These objectives are identification or tracking, advanced robotics or cybersecurity. Examples of AI in this definition include audio and speech recognition, automated-vehicle parking systems, image classification, object detection, object segmentation, and human and object surveillance.
Another broad sector is data infrastructure, which can apply if the target entity being acquired stores, processes or transmits data in a digital form that is used in connection with the administration and operation of certain public sector authorities. The scope of data infrastructure is limited to specified central and devolved government bodies but it is still a very wide concept. These broad sectors have led to mandatory notification in some unexpected cases, including a small telecoms provider with a contract to provide mobile phone and data services to a local police force, and a provider of online training and workshops with access to central government data.
Other examples of unexpected mandatory notifications include a plethora of small companies and start-ups that supply Spaceport Cornwall, and a company that installs heat pumps and has access to secure government buildings to carry out maintenance.
The wide scope of these sectors means that the application of the NSIA should be considered even for transactions that are not obvious candidates for national security scrutiny.
A credible national security risk may be present in situations where the purchaser is owned or controlled by a foreign entity or has connections to a non-ally of the UK. Also it is important to consider the nature of the agreement – does it concern IP in a sensitive sector and/or an asset or property proximate to a defence location or one with defence capabilities.
Notification preparation steps
With the serious consequences of missed filings under the NSIA, a business needs to be well prepared to deal with a notification if needed. There are a number of steps that can be taken to smooth the NSIA process:
- An acquirer should consider the NSIA as early as possible in the transaction process and make a mandatory filing as soon as it appears that one is required. This is to minimise the impact an assessment has on the transaction timeline.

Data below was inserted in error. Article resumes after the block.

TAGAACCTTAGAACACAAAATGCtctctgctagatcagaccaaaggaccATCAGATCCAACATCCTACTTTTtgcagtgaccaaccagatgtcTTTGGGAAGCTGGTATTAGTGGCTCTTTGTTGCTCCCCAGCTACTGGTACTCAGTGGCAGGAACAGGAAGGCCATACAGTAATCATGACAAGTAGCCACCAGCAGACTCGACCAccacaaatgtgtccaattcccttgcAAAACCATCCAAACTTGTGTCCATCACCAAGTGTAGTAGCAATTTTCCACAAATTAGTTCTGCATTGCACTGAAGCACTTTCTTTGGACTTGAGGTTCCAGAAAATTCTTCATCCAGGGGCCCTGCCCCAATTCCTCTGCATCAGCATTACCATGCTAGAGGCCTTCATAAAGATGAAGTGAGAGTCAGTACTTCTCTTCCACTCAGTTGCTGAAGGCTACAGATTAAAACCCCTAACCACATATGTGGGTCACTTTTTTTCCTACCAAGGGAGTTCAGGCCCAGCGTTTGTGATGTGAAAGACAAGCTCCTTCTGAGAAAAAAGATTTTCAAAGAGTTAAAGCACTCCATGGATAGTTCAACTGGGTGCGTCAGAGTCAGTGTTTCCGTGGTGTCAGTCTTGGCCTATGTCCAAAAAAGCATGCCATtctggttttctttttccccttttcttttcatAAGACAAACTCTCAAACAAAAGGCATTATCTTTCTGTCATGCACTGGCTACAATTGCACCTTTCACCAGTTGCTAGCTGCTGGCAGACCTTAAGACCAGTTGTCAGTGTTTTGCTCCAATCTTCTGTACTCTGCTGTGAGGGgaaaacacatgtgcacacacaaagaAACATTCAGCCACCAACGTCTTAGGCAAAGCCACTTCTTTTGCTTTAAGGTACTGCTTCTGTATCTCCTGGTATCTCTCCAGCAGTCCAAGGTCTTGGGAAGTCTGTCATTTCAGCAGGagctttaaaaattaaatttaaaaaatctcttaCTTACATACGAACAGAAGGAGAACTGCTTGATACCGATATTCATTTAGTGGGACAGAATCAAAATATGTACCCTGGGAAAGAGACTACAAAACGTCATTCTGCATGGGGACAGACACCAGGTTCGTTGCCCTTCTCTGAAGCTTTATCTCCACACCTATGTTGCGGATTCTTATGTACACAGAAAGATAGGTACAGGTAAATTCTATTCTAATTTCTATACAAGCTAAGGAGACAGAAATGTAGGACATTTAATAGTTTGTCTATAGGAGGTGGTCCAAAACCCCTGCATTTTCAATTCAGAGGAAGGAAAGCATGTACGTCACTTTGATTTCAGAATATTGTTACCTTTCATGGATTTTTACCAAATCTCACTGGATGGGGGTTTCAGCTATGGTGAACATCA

- Deal parties should consider filing pre-exchange provided the headline details of the deal are settled. This may help to shorten the transaction timetable.
- Vendors and their advisers should think about the likely NSIA risks when evaluating potential purchasers and investors on competitive auction processes – a lower bid may be quicker to execute when there is no NSIA notification needed.
- Acquirers should get advice on NSIA FDI equivalents elsewhere if the target entity has non-UK revenues and activities.
- Companies should also consider the NSIA in relation to internal group reorganisations. The NSIA also applies to acquisitions that take place by members of the same corporate group.
- Voluntary notifications can be made by transaction parties for deals outside of the mandatory regime. This reduces the timeframe in which the government can exercise its call-in powers under the NSIA to scrutinise a deal. However, if an acquisition is outside of the mandatory regime, a voluntary notification would be ill-advised unless credible national security risks have been identified. This is due to the unnecessary time and expense of undertaking a voluntary notification.
- Focused and tailored questions should be put to the vendors to help analyse applicability of the act in an effective and streamlined fashion.
- If an omission or error is identified in the notification, parties to the transaction should rectify it as soon as possible. Currently the ISU is being very patient but this may change; consequences of failure to make a mandatory notification where needed are serious, and could lead to the transaction being void.
- Vendors and their advisers should be aware that there may be more than one regulatory process running in parallel. As well as an NSIA assessment, the acquisition could also be subject to a competition assessment by the Competition and Markets Authority, approval by the Financial Conduct Authority or be subject to the Takeover Code. This requires advisers to consider how to structure the timeline of these processes.
Osborne Clarke comment
The scope of the NSIA and the ISU's approach to its application are becoming better understood by advisers and businesses, as more deals are notified and guidance and ISU annual reports produced. However, there is always the possibility that its application may change over time.
Domestically, a new government may – but is unlikely to – change the ISU's approach materially and geopolitical events may result in greater scrutiny of acquisitions by certain actors. Certainly, the Covid-19 pandemic, tensions with China and war in Ukraine expedited the bringing into force of the NSIA in recent years. Technological developments may also result in changes to the specified high-risk sectors under the legislation. In light of these factors, it is important for businesses to continue to monitor developments and discuss the potential impact of the NSIA with their advisers.